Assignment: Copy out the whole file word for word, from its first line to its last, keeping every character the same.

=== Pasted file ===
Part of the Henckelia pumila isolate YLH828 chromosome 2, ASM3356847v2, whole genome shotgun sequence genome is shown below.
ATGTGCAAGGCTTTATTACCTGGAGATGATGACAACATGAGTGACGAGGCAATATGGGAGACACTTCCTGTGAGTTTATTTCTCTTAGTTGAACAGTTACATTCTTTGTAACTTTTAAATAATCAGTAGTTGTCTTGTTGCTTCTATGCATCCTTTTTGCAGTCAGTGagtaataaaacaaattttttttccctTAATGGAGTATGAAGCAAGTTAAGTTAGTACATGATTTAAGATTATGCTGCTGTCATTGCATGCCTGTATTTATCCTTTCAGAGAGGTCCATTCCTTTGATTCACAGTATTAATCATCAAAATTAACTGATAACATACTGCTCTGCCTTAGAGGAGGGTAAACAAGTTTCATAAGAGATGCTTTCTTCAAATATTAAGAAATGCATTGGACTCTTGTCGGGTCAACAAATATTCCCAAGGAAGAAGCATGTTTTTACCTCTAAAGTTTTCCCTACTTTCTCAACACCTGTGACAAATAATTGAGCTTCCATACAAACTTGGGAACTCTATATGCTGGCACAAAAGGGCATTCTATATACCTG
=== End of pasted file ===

Part of the Henckelia pumila isolate YLH828 chromosome 2, ASM3356847v2, whole genome shotgun sequence genome is shown below.
ATGTGCAAGGCTTTATTACCTGGAGATGATGACAACATGAGTGACGAGGCAATATGGGAGACACTTCCTGTGAGTTTATTTCTCTTAGTTGAACAGTTACATTCTTTGTAACTTTTAAATAATCAGTAGTTGTCTTGTTGCTTCTATGCATCCTTTTTGCAGTCAGTGagtaataaaacaaattttttttccctTAATGGAGTATGAAGCAAGTTAAGTTAGTACATGATTTAAGATTATGCTGCTGTCATTGCATGCCTGTATTTATCCTTTCAGAGAGGTCCATTCCTTTGATTCACAGTATTAATCATCAAAATTAACTGATAACATACTGCTCTGCCTTAGAGGAGGGTAAACAAGTTTCATAAGAGATGCTTTCTTCAAATATTAAGAAATGCATTGGACTCTTGTCGGGTCAACAAATATTCCCAAGGAAGAAGCATGTTTTTACCTCTAAAGTTTTCCCTACTTTCTCAACACCTGTGACAAATAATTGAGCTTCCATACAAACTTGGGAACTCTATATGCTGGCACAAAAGGGCATTCTATATACCTG